Archive for loss

Pocket Peter Marris—Loss and (Social) Change

Back in the mid-1990s there was a flurry of activity in the area of using Bowlbian attachment theory as a theory of social change. In 1996 sociologist Peter Marris released his book entitled The Politics of Uncertainty—Attachment in Private and Public Life. In that same year an edited volume was released entitled The Politics of […]

Read More

QUICK LOOK: ‘Damaged masculinity’ may help explain Columbine and other mass shootings – The Washington Post

‘Damaged masculinity’ may help explain Columbine and other mass shootings – The Washington Post. By Michael S. Rosenwald, April 20, 2016 Washington Post contributor I found this article by Michael Rosenwald to be most revealing. It comes on the 17th anniversary of the Columbine High School massacre. Rosenwald went back and found essays written by […]

Read More

QUICK LOOK—Study: Time Won’t Heal Your Psychological Wounds – Forbes

Study: Time Wont Heal Your Psychological Wounds – Forbes. by Amy Morin, psychotherapist and Forbes contributor (March 20th, 2016) Just wanted to insert this QUICK LOOK because it ties nicely with the topic of addiction and attachment I looked at in my last post. I found Morin’s article over at Forbes to be most insightful. […]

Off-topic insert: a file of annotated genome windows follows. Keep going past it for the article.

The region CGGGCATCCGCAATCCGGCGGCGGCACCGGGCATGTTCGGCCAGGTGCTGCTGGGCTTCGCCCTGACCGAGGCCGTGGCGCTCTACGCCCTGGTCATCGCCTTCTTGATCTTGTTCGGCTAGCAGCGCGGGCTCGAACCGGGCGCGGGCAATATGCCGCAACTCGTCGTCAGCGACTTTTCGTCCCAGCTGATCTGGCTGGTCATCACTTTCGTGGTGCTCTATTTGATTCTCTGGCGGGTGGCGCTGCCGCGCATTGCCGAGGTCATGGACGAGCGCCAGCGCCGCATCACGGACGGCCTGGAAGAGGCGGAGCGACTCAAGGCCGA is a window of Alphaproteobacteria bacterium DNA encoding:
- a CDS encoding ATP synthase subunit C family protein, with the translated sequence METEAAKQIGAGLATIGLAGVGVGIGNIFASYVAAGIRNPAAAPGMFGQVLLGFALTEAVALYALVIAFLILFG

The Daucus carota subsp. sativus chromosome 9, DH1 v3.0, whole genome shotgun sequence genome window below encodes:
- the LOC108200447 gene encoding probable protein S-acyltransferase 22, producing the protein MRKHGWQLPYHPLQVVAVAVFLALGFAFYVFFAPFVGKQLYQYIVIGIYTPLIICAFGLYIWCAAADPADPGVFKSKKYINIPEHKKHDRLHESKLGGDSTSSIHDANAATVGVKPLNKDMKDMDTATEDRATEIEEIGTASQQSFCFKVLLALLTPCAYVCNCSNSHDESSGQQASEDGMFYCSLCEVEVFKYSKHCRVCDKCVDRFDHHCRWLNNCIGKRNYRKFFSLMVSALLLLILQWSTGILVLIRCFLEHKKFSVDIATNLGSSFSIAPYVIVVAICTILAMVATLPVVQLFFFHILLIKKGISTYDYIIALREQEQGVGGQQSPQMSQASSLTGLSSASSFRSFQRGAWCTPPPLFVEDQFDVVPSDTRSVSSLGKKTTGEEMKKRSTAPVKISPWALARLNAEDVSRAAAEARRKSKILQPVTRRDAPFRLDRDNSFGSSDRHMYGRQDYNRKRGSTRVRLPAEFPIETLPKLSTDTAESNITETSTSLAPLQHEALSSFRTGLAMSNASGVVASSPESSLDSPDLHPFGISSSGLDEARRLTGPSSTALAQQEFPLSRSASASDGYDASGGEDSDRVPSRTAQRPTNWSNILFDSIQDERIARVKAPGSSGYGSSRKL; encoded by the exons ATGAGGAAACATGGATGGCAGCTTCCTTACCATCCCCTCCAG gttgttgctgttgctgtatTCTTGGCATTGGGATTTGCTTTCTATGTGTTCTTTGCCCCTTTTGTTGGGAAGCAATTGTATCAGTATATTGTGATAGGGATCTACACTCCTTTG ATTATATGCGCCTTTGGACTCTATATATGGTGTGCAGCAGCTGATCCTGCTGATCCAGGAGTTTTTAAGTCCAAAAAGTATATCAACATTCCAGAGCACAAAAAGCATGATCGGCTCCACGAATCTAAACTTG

Read More

Quick Look: “Why This Doctor Believes Addictions Start In Childhood”

Why This Doctor Believes Addictions Start In Childhood. Huffpost Science (01/26/2016) by Carolyn Gregoire The above article by Carolyn Gregoire—Senior Health & Science Writer at the Huffington Post—caught my eye. Gregoire’s article profiles the work of Canadian physician Gabor Maté. According to Gregoire, Maté, writing in his 2010 book entitled In the Realm of Hungry […]

Read More

Initial Inquiry From “Now I Lay Me Down To Sleep”

Our Foundation recently received an initial inquiry from the Colorado-based organization Now I Lay Me Down To Sleep (NILMDTS). Apparently NILMDTS trains photographers how to photograph infants who have tragically died. According to NILMDTS, these photographs are a way of memorializing a short but no less important life. I contacted the executive director, Lindsay Hannagan, and […]

Read More